When Muriel Werthein died in the winter of 1883, she became the first person to be buried in Transcona's Children of Israel Cemetery, the first Jewish cemetery in Winnipeg.
Although little is known about Werthein's short life or the circumstances of her death, her name, date of birth, date of death and the location of her grave have been entered into a massive database administered by the Genealogical Society of Winnipeg's Jewish Heritage Centre (JHC). The fact of Werthein's existence has now been recorded for posterity.
The JHC's Cemetery Photography Project began in 1995 at the initiation of community volunteers Bev Berkal, Louis Kessler and Lynn Roseman, who shared an interest in genealogy. Deciding that it would be a worthwhile project to create a photographic record of all the headstones in Manitoba's Jewish cemeteries, the group approached the JHC with their idea. The JHC, in turn, helped them secure funding for the initiative.
"The Manitoba Genealogical Society had been transcribing headstones for several years but they had no transcriptions for the Jewish cemeteries because they were in Hebrew," explains Lynn Roseman.
"We decided it would be a good project to take pictures of the headstones and then have folks who could read Hebrew transcribe them."
In the first year of the project, Roseman and about 30 volunteers visited every Jewish cemetery in Manitoba, five in the Winnipeg area, one in Brandon, one in Morden and one in the old Jewish colony of Bender Hamlet. They gathered whatever fragmented records existed for each cemetery and then painstakingly photographed every single headstone, ultimately taking more than 15,000 photos with 800 rolls of film. They then printed each roll of film, collated the photos according to cemetery, section, row and plot, labelled each photo and filled 54 archival quality albums with the headstone prints.
These albums immediately became a useful and much sought-after tool for genealogical research, but their critical value became apparent in 1999 when the Hebrew Sick Cemetery in Winnipeg's North End was vandalized. The detail contained in the photographic albums ensured that the names and dates inscribed on more than 100 vandalized headstones, many of which were damaged beyond recognition, could be accurately reconstructed.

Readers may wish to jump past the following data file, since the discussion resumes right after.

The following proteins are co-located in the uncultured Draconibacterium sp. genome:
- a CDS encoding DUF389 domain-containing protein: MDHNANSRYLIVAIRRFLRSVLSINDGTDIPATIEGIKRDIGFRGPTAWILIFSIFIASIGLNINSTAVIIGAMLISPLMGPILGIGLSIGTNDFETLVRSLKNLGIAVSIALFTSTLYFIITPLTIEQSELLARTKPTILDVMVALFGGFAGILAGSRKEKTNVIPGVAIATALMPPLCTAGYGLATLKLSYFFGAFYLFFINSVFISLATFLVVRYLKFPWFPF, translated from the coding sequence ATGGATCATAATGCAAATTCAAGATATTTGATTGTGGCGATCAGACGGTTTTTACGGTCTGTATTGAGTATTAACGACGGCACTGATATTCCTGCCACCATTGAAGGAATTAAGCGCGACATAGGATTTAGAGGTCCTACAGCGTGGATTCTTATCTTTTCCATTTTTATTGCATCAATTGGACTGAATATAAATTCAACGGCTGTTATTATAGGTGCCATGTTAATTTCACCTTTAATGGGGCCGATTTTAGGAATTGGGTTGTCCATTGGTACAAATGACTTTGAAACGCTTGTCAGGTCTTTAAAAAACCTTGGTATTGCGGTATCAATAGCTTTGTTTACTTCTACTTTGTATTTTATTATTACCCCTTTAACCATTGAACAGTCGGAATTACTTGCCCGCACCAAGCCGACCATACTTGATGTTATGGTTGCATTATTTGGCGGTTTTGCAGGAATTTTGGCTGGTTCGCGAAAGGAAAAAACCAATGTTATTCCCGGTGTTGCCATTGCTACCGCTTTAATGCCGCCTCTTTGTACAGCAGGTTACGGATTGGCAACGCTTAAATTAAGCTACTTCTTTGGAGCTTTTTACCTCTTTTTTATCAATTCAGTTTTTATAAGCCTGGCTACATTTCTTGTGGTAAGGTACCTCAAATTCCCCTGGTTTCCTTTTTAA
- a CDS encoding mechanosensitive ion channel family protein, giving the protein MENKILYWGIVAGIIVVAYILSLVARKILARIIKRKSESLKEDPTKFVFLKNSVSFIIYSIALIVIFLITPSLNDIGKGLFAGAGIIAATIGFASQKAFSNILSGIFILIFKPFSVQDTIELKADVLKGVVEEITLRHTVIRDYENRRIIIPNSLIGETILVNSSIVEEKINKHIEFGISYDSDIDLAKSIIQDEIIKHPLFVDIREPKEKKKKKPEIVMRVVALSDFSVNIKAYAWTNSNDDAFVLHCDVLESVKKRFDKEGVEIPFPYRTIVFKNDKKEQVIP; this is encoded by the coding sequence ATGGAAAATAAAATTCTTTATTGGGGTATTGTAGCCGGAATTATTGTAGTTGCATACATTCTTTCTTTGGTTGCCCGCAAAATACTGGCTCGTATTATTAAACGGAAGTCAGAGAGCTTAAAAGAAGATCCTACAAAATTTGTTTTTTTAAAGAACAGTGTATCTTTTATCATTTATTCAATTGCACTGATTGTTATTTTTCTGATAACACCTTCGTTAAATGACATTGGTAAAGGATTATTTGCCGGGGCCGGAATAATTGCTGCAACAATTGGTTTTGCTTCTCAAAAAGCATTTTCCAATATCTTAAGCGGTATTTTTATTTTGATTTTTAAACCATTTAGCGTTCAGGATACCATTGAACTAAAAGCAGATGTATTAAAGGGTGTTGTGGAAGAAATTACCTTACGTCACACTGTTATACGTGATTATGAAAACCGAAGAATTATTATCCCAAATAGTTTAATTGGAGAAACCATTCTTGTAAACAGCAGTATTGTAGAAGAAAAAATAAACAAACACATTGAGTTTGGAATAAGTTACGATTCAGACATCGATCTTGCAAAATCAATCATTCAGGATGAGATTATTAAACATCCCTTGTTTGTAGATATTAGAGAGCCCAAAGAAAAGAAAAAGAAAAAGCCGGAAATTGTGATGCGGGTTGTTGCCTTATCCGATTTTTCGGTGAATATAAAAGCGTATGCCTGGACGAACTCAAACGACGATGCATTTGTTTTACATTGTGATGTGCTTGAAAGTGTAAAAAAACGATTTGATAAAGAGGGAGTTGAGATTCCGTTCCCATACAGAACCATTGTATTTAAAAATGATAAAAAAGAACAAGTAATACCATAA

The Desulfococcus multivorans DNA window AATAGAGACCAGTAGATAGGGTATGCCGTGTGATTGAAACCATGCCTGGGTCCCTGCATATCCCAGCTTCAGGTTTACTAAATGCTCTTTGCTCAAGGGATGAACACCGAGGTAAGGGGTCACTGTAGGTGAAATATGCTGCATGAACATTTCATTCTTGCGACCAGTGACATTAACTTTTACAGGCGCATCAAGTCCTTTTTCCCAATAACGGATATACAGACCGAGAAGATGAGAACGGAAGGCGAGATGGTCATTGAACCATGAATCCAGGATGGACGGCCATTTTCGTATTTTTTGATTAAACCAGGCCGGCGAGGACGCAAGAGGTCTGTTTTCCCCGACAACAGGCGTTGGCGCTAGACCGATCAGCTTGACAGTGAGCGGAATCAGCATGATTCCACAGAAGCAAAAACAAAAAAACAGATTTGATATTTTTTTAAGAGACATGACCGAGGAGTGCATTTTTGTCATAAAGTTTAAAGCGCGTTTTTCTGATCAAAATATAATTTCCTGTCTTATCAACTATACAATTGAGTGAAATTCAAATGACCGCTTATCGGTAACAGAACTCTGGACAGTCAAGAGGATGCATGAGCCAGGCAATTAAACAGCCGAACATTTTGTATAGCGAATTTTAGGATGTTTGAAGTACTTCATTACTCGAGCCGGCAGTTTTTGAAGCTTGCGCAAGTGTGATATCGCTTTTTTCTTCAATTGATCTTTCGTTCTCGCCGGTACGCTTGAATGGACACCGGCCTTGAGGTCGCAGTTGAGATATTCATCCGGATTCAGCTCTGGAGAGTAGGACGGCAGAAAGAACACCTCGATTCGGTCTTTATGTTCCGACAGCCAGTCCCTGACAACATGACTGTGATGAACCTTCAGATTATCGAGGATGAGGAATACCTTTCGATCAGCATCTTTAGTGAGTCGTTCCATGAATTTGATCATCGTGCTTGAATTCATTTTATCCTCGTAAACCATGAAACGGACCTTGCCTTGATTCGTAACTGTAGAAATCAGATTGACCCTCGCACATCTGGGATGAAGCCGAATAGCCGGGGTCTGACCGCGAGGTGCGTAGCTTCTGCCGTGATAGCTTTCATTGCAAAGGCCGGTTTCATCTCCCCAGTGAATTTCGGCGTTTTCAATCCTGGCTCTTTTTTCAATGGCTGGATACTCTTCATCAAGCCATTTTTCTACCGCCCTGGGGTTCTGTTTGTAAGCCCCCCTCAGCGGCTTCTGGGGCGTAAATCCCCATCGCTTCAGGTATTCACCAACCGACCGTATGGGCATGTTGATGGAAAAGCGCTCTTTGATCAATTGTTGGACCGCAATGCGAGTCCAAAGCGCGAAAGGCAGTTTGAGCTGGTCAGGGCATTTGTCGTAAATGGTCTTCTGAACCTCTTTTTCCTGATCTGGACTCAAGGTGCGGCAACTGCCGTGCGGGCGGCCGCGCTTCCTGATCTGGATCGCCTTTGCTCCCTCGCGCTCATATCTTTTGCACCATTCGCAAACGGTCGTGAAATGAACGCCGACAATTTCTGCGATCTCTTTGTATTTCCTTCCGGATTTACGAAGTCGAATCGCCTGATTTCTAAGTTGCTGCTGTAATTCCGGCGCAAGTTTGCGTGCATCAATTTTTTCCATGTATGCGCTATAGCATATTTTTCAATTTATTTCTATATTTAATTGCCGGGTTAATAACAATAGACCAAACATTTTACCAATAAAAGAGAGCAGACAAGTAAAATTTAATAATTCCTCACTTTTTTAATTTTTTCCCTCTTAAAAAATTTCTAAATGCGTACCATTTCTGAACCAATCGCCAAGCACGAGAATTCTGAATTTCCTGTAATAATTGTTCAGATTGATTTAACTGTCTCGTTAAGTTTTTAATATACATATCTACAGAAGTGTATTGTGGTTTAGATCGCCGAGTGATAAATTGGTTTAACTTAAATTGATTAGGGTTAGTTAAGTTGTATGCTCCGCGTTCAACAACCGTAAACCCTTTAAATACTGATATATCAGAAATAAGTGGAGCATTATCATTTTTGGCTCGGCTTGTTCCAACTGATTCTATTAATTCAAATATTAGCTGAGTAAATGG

In 2008, Roseman and her photographers made the rounds of the cemeteries again, this time taking digital photos of every headstone. These 18,000 digital photos have now been uploaded on to a database that can be accessed through the JHC as well as the Manitoba Genealogical Society. The original photo albums are also housed at the JHC.
Roseman now plans to photograph new headstones on a bi-annual basis. She also has arranged to receive a yearly update from each cemetery with the names and the plot location of those who have been buried in the last 12 months. She will then add this information to the database, which she is constantly tweaking with newly discovered names, dates and biographical details.
"The Cemetery Photography Project is all-inclusive," Roseman says proudly. "Nobody has been left out. We have gone through old newspapers, all the existing synagogue and cemetery records, Manitoba Vital Statistics records, and the 1901, 1906, 1911 and 1916 censuses to make sure our files are as complete as possible."
Roseman's devotion to this project has made her an expert on both Winnipeg Jewish genealogy and cemetery trends and customs. She knows which local families are related through marriage, which families descended from Cohens or Levites, and which families survived the Holocaust.
She knows that Jewish cemeteries must be encircled by a fence or other delineation, that a headstone shaped like a broken tree indicates a life cut short and that when visiting a Jewish cemetery it is customary to leave behind a stone as a memorial marker, evidence that the deceased is being remembered.
In the last 15 years, Roseman and her fellow volunteers have left behind more than their share of markers. In doing so, they have done a tremendous service to the Manitoba Jewish community and to the countless descendants of those whose headstones they have visited, photographed and catalogued.
Their work has ensured that individuals like Muriel Werthein, who died more than 100 years ago and is buried in a cemetery that has been in disuse since the 1930s, is remembered today in the 21st century.